They had all had breakfast in Curtis’ sleek, bamboo kitchen. Curtis made waffles; Petrini made bacon upstairs in his apartment and brought it down with him. The night before, they had had dinner at the Curtis-Hetfield dining table and then moved upstairs to watch “The Birdcage” in Petrini’s living room (his television is closer to the fireplace). Then they all retired to their own bedrooms, including Curtis and Petrini. (Hers opens to the garden; his is on the third floor. A pause to savor the luxury that each member of this family enjoys.)

“I do have to share a bathroom with my children, but I don’t have to share a closet with anyone,” Petrini said. “That’s very big.”

Theirs is a family model at the midpoint between Woody and Mia and Carol and Mike (as in Brady). It is a post-divorce living arrangement — you might call it the unblended or partially blended family — that some couples are pursuing to promote the well-being (and sanity) of both children and adults.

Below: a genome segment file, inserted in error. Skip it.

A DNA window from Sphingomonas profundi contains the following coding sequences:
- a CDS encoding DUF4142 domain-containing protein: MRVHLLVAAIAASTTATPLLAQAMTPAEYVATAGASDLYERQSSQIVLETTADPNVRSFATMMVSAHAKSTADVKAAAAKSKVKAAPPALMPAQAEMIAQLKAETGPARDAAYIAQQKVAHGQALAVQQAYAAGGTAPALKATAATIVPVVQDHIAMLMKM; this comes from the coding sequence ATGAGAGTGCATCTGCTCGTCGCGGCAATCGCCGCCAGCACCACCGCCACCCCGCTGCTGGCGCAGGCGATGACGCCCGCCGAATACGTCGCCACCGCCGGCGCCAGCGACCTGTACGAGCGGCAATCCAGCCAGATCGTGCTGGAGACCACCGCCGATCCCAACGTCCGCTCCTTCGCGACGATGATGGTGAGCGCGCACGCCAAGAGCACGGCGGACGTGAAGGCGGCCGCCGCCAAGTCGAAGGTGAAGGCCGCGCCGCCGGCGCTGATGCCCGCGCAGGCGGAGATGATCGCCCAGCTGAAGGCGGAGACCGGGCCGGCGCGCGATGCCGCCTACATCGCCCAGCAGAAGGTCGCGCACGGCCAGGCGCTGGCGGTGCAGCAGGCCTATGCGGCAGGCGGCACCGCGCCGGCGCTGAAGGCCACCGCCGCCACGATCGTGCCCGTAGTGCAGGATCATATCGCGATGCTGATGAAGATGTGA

“We were both really concerned with maintaining a level of consistency with our children,” Curtis said. “And, quite frankly, I had been on my own for a number of years and I liked it. I was reluctant to give up that independence. We are committed to each other; we own a house together. I love our situation and the way it is divided up, but it’s not a marriage, it’s something different.”

Her mother was wary at first, Curtis said, but she has come around. During the renovation of the house, one of the roofers applauded a family bolstered by separate households. “He was an older guy, someone you’d expect to be very traditional,” Curtis said. “But he kept saying, ‘That’s the best idea ever!”’